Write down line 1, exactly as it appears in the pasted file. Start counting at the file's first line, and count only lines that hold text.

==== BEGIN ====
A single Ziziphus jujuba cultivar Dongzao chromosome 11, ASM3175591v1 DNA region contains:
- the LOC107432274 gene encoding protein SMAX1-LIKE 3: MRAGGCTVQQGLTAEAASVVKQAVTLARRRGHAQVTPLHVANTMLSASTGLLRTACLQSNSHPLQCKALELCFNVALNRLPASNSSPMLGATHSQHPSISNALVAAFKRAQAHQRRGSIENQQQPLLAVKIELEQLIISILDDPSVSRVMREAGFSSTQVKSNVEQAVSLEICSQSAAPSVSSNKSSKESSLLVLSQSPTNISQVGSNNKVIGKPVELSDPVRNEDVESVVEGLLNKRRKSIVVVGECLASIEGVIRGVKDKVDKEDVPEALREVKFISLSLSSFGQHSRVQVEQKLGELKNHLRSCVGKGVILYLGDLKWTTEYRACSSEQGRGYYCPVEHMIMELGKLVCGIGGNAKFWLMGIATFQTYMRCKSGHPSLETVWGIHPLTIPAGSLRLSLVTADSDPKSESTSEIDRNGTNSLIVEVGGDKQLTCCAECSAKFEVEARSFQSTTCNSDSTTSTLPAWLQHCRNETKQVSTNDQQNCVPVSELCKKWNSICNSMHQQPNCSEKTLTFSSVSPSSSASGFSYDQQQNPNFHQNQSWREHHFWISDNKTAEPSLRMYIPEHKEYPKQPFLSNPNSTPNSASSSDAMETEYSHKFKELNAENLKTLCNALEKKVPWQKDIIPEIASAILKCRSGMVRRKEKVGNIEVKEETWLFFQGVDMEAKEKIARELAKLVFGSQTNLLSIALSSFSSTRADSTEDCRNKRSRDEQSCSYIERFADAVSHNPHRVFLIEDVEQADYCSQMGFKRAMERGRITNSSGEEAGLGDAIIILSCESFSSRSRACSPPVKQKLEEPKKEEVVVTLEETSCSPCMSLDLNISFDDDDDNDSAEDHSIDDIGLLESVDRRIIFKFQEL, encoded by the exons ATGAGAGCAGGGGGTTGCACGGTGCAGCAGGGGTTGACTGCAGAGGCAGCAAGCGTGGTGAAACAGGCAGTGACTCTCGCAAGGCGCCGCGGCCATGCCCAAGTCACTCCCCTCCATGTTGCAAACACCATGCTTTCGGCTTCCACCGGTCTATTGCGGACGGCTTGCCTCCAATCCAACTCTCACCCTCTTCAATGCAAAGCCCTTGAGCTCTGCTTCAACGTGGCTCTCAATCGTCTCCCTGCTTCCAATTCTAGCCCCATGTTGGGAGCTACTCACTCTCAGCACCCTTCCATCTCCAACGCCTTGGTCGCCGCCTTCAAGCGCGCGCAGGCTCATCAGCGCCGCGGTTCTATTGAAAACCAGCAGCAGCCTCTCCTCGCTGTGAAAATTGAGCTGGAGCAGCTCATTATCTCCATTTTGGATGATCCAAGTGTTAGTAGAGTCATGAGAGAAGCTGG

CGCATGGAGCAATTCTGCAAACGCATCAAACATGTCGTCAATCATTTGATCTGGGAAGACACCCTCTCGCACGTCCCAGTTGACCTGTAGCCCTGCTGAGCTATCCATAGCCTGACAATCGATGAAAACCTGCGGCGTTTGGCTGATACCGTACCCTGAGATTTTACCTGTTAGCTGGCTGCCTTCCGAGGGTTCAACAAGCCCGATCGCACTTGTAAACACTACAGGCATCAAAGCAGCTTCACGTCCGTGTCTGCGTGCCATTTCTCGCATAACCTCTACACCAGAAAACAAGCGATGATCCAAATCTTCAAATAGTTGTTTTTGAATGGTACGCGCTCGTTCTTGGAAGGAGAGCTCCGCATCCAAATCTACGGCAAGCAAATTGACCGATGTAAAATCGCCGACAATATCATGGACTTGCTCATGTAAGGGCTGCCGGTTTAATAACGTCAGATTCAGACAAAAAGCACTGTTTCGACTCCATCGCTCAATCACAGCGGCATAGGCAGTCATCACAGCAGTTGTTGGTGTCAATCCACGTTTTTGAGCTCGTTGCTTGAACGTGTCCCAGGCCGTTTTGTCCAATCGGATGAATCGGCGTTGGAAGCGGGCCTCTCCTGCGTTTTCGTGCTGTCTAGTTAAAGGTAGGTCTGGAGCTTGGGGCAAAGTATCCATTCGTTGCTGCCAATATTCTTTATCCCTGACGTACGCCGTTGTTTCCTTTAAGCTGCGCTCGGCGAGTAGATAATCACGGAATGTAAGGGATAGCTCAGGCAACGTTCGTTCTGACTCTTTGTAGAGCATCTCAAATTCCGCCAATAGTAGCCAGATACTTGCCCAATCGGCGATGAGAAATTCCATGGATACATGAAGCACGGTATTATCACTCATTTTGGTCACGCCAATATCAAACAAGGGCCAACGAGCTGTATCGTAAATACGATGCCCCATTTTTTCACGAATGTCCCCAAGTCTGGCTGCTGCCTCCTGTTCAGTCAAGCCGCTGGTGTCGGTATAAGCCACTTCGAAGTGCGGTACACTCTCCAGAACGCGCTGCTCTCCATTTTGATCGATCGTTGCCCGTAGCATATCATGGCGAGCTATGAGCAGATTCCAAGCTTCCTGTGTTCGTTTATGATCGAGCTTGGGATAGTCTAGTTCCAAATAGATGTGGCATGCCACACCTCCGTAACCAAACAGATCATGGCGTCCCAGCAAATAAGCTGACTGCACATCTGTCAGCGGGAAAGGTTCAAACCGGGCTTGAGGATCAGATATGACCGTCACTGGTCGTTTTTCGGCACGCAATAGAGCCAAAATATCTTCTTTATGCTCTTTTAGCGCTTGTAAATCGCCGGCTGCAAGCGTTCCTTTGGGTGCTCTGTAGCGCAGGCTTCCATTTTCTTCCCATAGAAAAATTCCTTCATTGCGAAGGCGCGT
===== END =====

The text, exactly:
A single Ziziphus jujuba cultivar Dongzao chromosome 11, ASM3175591v1 DNA region contains: